Plugin – part 3

Review

Last time I covered the internals of the CG.Plugin.FileSystem NUGET package, which contains a loader strategy for the CG.Plugin NUGET package. This time I’ll cover another loader strategy, this time one from the CG.Plugin.Reflection package. That package uses reflection to look for command types in the assemblies that are already loaded into the current AppDomain.

 

CG.Plugin.Reflection

Let’s start our review with the ReflectionSetup class, whose code is shown here:

Usually, we start with a public interface and then write an abstract base class to go with it but this time, we aren’t adding any new setup properties to the IPluginLoaderSetupBase type, so we don’t need to extend anything with an additional interface.

Let’s go look at the provider class next. The trimmed down code for the FileSystemProvider class is shown here:

The only thing this provider does is give out instances of the ReflectionStrategy class. It does that in the implementation for the GetStrategy method, as shown above.

The ReflectionStrategy class itself has a little more going on, as shown below:

The strategy class is the only non-trivial class in the package. Because there’s some complexity here, let’s cover things one method at a time.

The constructor simple passes the product and provider to the base class. Nothing else is going on there.

The Load method starts by calling a method named DiscoverAssemblies. That method is reponsible for looking in the current AppDomain and finding all the loaded assemblies, then filtering those assemblies using the optional black and while lists in the Setup.

Once a collection of assemblies is available, that information is passed to the DiscoverTypes method, which is used to search each assembly for types that implement the ICommand interface (the DiscoverTypes method is covered in detail later on).

Once the collection of types is available it is then passed to the CreateCommands method, which is used to create an instance of each command type. That command collection is then returned to the caller.

 

Now, let’s look at the three sub-methods, DiscoverAssemblies, DiscoverTypes and CreateCommands, in more detail.

DiscoverAssemblies looks in the current AppDomain and returns a raw list of loaded assemblies. This list constitutes everything that the current application has previously loaded into memory. From there, the list is further filtered using optional black and/or white lists from the setup. Notice that any errors in this method are collected and then thrown together at the end. This allows us to know all the reflection related errors before we stop the process and to report them all together at the end.

DiscoverTypes takes the list of assembly references and iterates through them, using reflection on each one, to produce a list of types that implement the ICommand interface. We find out which types implement ICommand with a simple LINQ query that looks for types are assignable from ICommand, are a class, are not abstract, and aren’t generic. We return the list of types for further processing. Notice again that, just like in LoadAssemblies, we collect any errors that occur during this process and throw them all together at the end.

CreateCommands is where we finally try to create actual command objects. This method uses the collection of types from DiscoverTypes and iterates through them, one at a time, using the Activator to creates each instance. Afterwards, the instances are collected into a list of ICommand references and returned to the caller. Here again, we collect any errors that occur during this process and throw them all together at the end.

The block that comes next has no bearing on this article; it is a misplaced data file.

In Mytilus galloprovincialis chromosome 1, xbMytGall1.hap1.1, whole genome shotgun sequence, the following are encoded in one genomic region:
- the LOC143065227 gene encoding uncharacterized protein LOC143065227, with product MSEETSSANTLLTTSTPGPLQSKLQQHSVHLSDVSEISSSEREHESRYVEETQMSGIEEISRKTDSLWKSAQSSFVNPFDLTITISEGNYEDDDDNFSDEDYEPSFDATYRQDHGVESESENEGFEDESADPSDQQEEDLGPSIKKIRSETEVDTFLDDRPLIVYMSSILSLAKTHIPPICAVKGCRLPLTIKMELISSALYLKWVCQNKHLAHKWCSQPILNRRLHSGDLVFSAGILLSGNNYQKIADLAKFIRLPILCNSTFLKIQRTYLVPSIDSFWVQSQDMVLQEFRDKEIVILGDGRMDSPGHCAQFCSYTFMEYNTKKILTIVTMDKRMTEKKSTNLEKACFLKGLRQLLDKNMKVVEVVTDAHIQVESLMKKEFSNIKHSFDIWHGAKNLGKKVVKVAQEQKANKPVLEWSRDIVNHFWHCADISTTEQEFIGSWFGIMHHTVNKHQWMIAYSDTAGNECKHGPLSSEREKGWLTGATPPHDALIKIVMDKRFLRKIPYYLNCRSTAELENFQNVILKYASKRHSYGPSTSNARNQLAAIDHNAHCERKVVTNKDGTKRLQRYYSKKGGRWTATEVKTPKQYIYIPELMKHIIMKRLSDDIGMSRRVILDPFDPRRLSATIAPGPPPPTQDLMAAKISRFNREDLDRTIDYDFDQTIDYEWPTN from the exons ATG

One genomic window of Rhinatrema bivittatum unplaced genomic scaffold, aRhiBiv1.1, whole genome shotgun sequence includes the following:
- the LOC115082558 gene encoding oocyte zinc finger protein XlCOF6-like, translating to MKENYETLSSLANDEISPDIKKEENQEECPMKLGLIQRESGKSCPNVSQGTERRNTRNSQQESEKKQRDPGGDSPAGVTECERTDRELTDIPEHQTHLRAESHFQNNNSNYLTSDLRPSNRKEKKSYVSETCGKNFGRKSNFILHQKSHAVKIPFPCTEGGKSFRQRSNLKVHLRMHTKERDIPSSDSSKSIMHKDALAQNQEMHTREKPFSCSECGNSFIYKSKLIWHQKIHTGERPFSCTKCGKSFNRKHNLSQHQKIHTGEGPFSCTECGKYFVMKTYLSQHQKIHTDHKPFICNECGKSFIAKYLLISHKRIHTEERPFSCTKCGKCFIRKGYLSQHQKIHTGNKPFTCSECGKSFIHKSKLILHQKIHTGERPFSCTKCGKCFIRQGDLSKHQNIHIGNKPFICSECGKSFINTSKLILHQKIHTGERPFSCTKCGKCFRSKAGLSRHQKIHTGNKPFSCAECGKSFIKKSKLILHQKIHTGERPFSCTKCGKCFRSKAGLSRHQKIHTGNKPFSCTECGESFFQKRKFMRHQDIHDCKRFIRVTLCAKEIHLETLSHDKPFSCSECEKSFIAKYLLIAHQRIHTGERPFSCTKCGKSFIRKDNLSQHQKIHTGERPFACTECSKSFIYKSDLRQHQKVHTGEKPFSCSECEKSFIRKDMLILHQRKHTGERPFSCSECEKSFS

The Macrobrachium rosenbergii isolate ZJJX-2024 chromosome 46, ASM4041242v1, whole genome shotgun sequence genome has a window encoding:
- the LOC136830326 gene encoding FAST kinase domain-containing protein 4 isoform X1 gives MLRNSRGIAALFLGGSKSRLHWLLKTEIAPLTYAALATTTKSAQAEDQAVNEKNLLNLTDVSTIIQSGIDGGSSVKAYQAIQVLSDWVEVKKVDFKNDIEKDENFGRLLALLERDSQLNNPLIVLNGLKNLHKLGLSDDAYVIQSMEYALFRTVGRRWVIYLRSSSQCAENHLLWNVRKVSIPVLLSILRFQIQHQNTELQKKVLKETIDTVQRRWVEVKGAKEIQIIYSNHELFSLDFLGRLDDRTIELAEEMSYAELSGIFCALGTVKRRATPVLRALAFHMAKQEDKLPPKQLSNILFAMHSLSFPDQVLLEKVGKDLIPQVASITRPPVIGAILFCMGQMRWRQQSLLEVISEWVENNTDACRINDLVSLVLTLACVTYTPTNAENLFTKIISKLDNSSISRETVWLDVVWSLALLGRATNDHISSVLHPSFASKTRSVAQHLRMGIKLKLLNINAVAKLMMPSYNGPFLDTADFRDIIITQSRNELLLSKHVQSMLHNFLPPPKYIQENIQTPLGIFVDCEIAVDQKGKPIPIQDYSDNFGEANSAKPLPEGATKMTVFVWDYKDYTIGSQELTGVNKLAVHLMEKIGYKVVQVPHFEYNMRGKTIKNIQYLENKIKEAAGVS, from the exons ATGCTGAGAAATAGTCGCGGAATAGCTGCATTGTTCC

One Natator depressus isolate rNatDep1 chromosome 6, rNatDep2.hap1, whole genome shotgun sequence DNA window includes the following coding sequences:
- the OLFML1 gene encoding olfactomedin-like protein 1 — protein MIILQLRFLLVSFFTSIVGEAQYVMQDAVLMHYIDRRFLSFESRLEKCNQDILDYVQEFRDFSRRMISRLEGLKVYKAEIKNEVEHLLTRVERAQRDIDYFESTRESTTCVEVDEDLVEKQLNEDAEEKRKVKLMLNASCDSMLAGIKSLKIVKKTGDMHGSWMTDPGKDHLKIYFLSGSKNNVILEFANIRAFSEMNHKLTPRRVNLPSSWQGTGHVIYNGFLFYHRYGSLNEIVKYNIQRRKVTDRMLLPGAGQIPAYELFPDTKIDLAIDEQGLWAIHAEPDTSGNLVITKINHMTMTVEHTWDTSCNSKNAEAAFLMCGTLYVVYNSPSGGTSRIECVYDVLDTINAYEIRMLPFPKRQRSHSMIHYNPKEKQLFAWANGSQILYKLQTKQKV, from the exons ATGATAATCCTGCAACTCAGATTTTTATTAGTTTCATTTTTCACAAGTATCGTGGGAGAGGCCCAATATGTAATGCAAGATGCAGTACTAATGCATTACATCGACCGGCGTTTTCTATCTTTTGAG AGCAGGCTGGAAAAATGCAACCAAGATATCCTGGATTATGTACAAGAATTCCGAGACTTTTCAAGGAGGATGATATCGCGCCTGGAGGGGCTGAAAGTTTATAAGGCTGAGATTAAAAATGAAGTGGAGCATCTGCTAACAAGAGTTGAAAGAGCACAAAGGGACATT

That’s it for the strategy! The only other class to look at is the IBuilderExtensions class, which is used to house extensions methods for the IBuilder type. The method on this class adds our ReflectionSetup type to a builder before the Build method is called. Let’s look at that class now:

So here we create a ReflectionSetup object, add it to the builder, then return the reference so the caller can use it to configure the strategy.

Let’s pull everything together now and see how to use the strategy with a plugin…

 

Using this strategy

In the first article I wrote for the CG.Plugin package, I supplied a quick example of how to create a plugin object. In that example I left out the code that would have configured the builder to use a loader strategy. I’ll fix that now by adding a couple of lines of code so that the builder uses our ReflectionStrategy type. Let’s look at the code again. Here was the original code:

Here is the same code, modified to use our reflection loader strategy:

That example now loads the proper loader strategy, which looks in the current AppDomain, at all the previously loaded assemblies, and creates instances of all the types that implement ICommand.

Final Thoughts

I’ve used plugins in one form or another for many years. I’ve created a few .NET specific plugin libraries in the past. This plugin library, along with it’s assorted loader strategies, is different in that it integrates closely with my builder library, which makes it very easy to add plugins in places where I would normally have to go invent mechanisms for configuration, creation, lifetime management, and more, just to load a simple plugin into my code. I won’t claim this plugin mechanism is remarkably better than others that are out there. I’ll only claim that this one works well and integrates nicely with my other CODEGATOR NUGET packages.

 

I hope you’ve enjoyed the article. Have fun with the code!

 

The code for this article is part of my NUGET package CG.Plugin.Reflection, which can be downloaded for free at https://github.com/CodeGator/CG.Plugin.Reflection

The source code for the CG.Plugin.Reflection project lives on Github and can be obtained for free at https://www.nuget.org/packages/CG.Plugin.Reflection